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The four-way arch of Marcus Aurelius, used by the Lepcitanians as a means to express "their gratitude to Marcus Aurelius for prosperity" (157). The arch "stood near the port, at the crossing of the cardo and the town's northernmost decumanus. The northeast side, which faces the harbor, and the southwest were treated alike, with projecting composite columns, and statue-niches in the piers. One of the statues, of the emperor's colleague Lucius Verus, was mutilated by the Arabs as being an idol ... Identical inscriptions dated 163 ran across each face of the monument above the arches. A cupola roofed the arch" (158). (Source: MacKendrick, Paul. The North African Stones Speak. Chapel Hill: The University of North Carolina Press, 1980.)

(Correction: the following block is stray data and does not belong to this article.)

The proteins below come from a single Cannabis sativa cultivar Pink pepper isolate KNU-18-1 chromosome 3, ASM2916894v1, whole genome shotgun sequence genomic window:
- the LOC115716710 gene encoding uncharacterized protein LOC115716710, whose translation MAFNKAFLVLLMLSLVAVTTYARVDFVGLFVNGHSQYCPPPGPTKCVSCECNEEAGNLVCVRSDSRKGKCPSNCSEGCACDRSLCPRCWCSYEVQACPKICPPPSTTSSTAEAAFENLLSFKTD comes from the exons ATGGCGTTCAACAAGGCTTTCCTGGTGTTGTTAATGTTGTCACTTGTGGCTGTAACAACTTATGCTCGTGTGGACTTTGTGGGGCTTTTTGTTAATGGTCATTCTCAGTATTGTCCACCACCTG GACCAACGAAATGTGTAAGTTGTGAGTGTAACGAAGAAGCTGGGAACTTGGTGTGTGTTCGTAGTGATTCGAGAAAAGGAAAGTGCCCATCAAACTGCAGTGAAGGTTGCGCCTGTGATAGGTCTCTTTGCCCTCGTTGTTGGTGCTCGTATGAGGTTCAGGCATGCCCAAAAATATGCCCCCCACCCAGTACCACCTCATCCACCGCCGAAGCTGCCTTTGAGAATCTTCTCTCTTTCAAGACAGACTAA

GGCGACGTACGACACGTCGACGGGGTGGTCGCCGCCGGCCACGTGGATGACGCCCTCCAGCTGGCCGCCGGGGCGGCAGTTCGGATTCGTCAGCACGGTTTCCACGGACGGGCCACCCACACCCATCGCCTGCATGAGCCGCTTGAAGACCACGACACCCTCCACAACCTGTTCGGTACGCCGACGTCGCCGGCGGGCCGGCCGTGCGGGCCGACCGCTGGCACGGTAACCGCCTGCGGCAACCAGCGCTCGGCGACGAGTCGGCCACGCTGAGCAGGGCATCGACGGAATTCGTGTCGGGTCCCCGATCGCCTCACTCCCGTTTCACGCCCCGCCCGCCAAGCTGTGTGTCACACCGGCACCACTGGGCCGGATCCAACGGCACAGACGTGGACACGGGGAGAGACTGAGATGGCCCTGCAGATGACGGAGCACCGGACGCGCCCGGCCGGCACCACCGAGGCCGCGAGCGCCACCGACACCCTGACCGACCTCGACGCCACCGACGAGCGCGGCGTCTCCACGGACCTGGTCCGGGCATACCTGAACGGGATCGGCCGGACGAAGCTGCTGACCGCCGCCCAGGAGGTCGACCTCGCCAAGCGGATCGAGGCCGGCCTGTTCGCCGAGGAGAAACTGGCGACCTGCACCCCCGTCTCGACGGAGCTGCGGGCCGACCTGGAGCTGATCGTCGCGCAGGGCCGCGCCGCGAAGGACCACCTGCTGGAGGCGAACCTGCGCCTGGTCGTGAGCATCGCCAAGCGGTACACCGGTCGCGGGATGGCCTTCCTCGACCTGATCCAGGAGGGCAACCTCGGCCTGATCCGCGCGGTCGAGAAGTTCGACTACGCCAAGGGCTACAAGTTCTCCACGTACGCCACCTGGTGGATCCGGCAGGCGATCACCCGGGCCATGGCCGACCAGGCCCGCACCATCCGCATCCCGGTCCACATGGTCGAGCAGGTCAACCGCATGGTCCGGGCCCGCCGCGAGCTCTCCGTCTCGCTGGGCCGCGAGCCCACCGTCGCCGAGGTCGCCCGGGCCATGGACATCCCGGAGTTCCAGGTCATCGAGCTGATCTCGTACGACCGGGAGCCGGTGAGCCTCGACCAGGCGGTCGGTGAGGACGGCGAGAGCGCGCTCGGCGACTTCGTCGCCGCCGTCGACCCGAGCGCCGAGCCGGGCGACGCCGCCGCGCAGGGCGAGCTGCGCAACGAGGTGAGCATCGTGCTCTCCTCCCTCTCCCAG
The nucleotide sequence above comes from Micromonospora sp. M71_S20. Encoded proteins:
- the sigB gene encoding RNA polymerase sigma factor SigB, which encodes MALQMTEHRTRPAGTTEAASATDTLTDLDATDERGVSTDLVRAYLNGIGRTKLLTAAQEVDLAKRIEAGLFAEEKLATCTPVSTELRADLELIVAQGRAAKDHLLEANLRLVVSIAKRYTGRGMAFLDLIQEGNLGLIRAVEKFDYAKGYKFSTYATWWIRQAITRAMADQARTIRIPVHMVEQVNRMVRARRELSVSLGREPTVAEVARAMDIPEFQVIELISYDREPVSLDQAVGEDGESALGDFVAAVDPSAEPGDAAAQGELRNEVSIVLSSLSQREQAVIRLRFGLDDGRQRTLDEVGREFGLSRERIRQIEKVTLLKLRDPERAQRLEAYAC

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Tripoli, Libya

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